Tuesday, November 25, 2014

Ahua Reef

On Saturday, November 22, 2014, the Tree Huggers headed to Ahua Reef on Hickam to participate in a wetland restoration project. The students removed invasive pickleweed and planted native coastal plants including ʻĀkulikuli (Sesuvium portulacastrum), ʻAhuʻawa (Cyperus javanicus), and ʻIlima (Sida fallax).

The Tree Huggers had previously visited Ahua Reef last school year. The results of last year's planting were mixed One area in which pickleweed was removed and that floods with really high tides did not do so well with the plants that had been planted there. While we thought the 'ahu'awa and others would work well in that area, the only native thriving seems to be the ʻĀkulikuli. So, we focused all the new cuttings in that area.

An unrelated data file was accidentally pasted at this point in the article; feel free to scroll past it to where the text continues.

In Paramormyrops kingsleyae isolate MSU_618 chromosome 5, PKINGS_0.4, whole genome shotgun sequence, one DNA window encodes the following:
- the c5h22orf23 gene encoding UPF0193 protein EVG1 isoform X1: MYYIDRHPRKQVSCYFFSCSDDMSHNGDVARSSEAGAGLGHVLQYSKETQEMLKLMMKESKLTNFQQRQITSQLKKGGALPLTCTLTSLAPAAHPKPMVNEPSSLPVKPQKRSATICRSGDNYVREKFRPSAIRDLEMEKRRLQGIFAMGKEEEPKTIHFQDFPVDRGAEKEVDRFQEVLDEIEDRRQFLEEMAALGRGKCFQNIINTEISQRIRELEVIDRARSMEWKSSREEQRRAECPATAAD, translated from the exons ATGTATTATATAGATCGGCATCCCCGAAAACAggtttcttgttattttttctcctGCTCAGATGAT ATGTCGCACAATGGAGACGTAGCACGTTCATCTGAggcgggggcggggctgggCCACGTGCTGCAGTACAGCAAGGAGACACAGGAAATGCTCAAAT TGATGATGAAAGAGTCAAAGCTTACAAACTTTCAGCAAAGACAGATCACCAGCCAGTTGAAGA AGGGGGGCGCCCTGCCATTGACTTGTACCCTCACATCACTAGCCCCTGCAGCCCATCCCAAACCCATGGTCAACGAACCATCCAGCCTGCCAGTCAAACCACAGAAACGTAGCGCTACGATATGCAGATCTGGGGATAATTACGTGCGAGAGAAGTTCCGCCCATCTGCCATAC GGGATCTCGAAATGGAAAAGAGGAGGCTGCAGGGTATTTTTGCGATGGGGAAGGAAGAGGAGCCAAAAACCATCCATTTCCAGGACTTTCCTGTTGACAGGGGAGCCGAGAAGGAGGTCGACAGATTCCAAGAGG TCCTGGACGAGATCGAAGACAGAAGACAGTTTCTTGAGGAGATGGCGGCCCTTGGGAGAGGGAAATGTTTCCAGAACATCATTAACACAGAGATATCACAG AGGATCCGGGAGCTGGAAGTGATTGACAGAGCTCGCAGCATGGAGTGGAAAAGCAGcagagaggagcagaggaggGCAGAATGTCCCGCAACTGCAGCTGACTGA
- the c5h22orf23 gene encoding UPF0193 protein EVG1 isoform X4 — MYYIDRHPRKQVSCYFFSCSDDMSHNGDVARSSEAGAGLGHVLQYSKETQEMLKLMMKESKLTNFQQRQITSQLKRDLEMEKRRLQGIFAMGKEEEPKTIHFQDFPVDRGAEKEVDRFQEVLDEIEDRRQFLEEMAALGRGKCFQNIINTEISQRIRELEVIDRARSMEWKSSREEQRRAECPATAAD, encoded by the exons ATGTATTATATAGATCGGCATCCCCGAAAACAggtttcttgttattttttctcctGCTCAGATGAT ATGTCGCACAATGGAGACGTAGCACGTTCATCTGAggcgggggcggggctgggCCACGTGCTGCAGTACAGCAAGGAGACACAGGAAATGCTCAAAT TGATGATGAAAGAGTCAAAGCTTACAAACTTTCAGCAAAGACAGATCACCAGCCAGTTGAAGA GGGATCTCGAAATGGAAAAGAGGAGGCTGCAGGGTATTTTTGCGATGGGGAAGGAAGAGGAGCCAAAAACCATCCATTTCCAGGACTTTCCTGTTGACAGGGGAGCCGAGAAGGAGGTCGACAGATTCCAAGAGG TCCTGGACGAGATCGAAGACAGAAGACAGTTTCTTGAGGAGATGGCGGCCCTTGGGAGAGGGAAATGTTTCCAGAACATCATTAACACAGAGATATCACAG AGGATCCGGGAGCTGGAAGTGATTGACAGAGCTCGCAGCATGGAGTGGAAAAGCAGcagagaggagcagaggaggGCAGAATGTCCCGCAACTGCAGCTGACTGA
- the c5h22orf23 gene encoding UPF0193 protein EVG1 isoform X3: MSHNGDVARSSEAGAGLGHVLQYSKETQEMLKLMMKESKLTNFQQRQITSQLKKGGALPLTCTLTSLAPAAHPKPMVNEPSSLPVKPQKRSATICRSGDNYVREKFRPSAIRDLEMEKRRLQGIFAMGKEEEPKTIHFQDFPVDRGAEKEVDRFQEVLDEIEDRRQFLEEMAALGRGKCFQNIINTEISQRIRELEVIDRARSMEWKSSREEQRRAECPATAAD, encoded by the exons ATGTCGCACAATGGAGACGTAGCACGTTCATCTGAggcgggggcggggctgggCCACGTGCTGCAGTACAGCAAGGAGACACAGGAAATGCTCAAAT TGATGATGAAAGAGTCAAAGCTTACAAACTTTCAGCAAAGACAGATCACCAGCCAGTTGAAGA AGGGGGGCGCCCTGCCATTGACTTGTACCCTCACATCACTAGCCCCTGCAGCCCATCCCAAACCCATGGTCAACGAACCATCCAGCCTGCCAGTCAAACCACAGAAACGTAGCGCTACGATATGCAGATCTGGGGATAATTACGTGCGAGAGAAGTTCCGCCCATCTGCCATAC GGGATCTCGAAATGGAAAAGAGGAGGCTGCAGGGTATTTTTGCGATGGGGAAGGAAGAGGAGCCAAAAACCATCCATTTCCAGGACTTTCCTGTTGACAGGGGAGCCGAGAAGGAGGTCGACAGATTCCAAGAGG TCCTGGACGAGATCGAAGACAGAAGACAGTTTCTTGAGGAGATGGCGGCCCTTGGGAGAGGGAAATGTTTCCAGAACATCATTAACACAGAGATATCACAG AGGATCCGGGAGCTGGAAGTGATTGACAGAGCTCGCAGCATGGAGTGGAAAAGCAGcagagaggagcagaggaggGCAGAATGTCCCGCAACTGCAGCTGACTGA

The 'ahu'awa was planted around a drainage ditch as it should be able to withstand flooding events and the hope is that it will help to remediate the water from that drainage area before it enters the rest of the wetland and the ocean.

For more information about the importance of wetlands, check out this publication from NOAA.

Good work Tree Huggers! See you in January!

Monday, November 17, 2014

Native Plant Nursery Work Day at MMS Campus

On Saturday, November 15, 2014 a small group of the Tree Huggers welcomed a group of teachers in the Malama Honua class from UH Manoa to learn about the work they are doing with the Wai'anae Mountains Watershed Partnership.

By the end of the quick afternoon work session we transplanted 660 milo (Thespesia populnea) plants to larger pots and started some lama (Diospyros sandwicensis) in seedling trays.

Those plants will all eventually make their way to the Wai'anae Mountain range. The milo will be a dominant plant in the the vegetative fire break in the Wai'anae kai forest reserve.